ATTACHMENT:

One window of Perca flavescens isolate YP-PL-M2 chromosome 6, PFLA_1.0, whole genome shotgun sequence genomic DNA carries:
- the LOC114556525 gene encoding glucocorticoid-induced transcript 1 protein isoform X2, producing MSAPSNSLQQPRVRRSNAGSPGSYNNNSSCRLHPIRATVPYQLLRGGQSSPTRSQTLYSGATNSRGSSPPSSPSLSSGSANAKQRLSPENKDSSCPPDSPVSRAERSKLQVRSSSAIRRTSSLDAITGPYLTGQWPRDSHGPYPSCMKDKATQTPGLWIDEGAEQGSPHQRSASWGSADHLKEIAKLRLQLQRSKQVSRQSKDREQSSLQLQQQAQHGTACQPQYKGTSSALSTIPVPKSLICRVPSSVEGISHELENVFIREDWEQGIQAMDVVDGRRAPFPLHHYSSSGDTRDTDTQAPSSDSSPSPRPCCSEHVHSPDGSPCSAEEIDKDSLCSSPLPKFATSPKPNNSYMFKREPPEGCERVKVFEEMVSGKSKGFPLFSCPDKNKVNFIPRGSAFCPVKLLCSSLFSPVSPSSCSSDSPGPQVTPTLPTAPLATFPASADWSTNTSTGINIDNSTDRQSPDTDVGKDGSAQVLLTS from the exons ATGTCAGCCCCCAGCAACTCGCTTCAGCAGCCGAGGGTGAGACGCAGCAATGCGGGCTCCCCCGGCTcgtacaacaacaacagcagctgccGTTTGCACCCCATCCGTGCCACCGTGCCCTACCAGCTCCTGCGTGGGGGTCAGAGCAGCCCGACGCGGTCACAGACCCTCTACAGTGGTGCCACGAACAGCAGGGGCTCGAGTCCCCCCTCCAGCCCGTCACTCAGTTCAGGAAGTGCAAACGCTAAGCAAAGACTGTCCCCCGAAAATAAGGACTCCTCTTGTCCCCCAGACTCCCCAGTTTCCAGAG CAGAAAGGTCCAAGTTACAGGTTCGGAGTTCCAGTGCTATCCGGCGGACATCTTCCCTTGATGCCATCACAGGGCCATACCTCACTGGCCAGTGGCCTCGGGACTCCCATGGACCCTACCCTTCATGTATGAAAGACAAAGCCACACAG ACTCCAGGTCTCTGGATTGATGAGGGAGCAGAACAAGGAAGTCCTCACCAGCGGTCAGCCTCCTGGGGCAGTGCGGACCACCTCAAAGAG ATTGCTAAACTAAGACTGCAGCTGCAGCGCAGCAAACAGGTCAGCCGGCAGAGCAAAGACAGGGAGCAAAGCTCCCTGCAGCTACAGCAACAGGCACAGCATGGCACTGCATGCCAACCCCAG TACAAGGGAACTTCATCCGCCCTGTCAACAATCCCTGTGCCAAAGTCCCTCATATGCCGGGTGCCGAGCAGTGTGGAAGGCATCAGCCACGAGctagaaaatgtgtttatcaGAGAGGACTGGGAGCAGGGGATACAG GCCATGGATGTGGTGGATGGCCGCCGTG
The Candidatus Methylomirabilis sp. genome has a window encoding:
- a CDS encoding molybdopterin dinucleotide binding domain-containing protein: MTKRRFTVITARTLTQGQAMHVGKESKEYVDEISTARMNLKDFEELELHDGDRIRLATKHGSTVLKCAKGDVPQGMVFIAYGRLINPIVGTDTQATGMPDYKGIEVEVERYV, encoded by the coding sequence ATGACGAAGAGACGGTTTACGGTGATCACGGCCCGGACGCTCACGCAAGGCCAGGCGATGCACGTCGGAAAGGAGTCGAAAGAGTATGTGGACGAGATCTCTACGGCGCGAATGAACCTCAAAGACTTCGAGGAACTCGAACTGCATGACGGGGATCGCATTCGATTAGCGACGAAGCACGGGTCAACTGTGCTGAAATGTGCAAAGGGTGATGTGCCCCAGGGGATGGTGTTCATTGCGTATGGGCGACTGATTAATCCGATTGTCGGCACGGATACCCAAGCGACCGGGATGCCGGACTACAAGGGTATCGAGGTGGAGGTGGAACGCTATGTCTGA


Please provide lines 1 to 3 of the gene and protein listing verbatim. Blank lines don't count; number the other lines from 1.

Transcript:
One window of Perca flavescens isolate YP-PL-M2 chromosome 6, PFLA_1.0, whole genome shotgun sequence genomic DNA carries:
- the LOC114556525 gene encoding glucocorticoid-induced transcript 1 protein isoform X2, producing MSAPSNSLQQPRVRRSNAGSPGSYNNNSSCRLHPIRATVPYQLLRGGQSSPTRSQTLYSGATNSRGSSPPSSPSLSSGSANAKQRLSPENKDSSCPPDSPVSRAERSKLQVRSSSAIRRTSSLDAITGPYLTGQWPRDSHGPYPSCMKDKATQTPGLWIDEGAEQGSPHQRSASWGSADHLKEIAKLRLQLQRSKQVSRQSKDREQSSLQLQQQAQHGTACQPQYKGTSSALSTIPVPKSLICRVPSSVEGISHELENVFIREDWEQGIQAMDVVDGRRAPFPLHHYSSSGDTRDTDTQAPSSDSSPSPRPCCSEHVHSPDGSPCSAEEIDKDSLCSSPLPKFATSPKPNNSYMFKREPPEGCERVKVFEEMVSGKSKGFPLFSCPDKNKVNFIPRGSAFCPVKLLCSSLFSPVSPSSCSSDSPGPQVTPTLPTAPLATFPASADWSTNTSTGINIDNSTDRQSPDTDVGKDGSAQVLLTS from the exons ATGTCAGCCCCCAGCAACTCGCTTCAGCAGCCGAGGGTGAGACGCAGCAATGCGGGCTCCCCCGGCTcgtacaacaacaacagcagctgccGTTTGCACCCCATCCGTGCCACCGTGCCCTACCAGCTCCTGCGTGGGGGTCAGAGCAGCCCGACGCGGTCACAGACCCTCTACAGTGGTGCCACGAACAGCAGGGGCTCGAGTCCCCCCTCCAGCCCGTCACTCAGTTCAGGAAGTGCAAACGCTAAGCAAAGACTGTCCCCCGAAAATAAGGACTCCTCTTGTCCCCCAGACTCCCCAGTTTCCAGAG CAGAAAGGTCCAAGTTACAGGTTCGGAGTTCCAGTGCTATCCGGCGGACATCTTCCCTTGATGCCATCACAGGGCCATACCTCACTGGCCAGTGGCCTCGGGACTCCCATGGACCCTACCCTTCATGTATGAAAGACAAAGCCACACAG ACTCCAGGTCTCTGGATTGATGAGGGAGCAGAACAAGGAAGTCCTCACCAGCGGTCAGCCTCCTGGGGCAGTGCGGACCACCTCAAAGAG ATTGCTAAACTAAGACTGCAGCTGCAGCGCAGCAAACAGGTCAGCCGGCAGAGCAAAGACAGGGAGCAAAGCTCCCTGCAGCTACAGCAACAGGCACAGCATGGCACTGCATGCCAACCCCAG TACAAGGGAACTTCATCCGCCCTGTCAACAATCCCTGTGCCAAAGTCCCTCATATGCCGGGTGCCGAGCAGTGTGGAAGGCATCAGCCACGAGctagaaaatgtgtttatcaGAGAGGACTGGGAGCAGGGGATACAG GCCATGGATGTGGTGGATGGCCGCCGTG
The Candidatus Methylomirabilis sp. genome has a window encoding: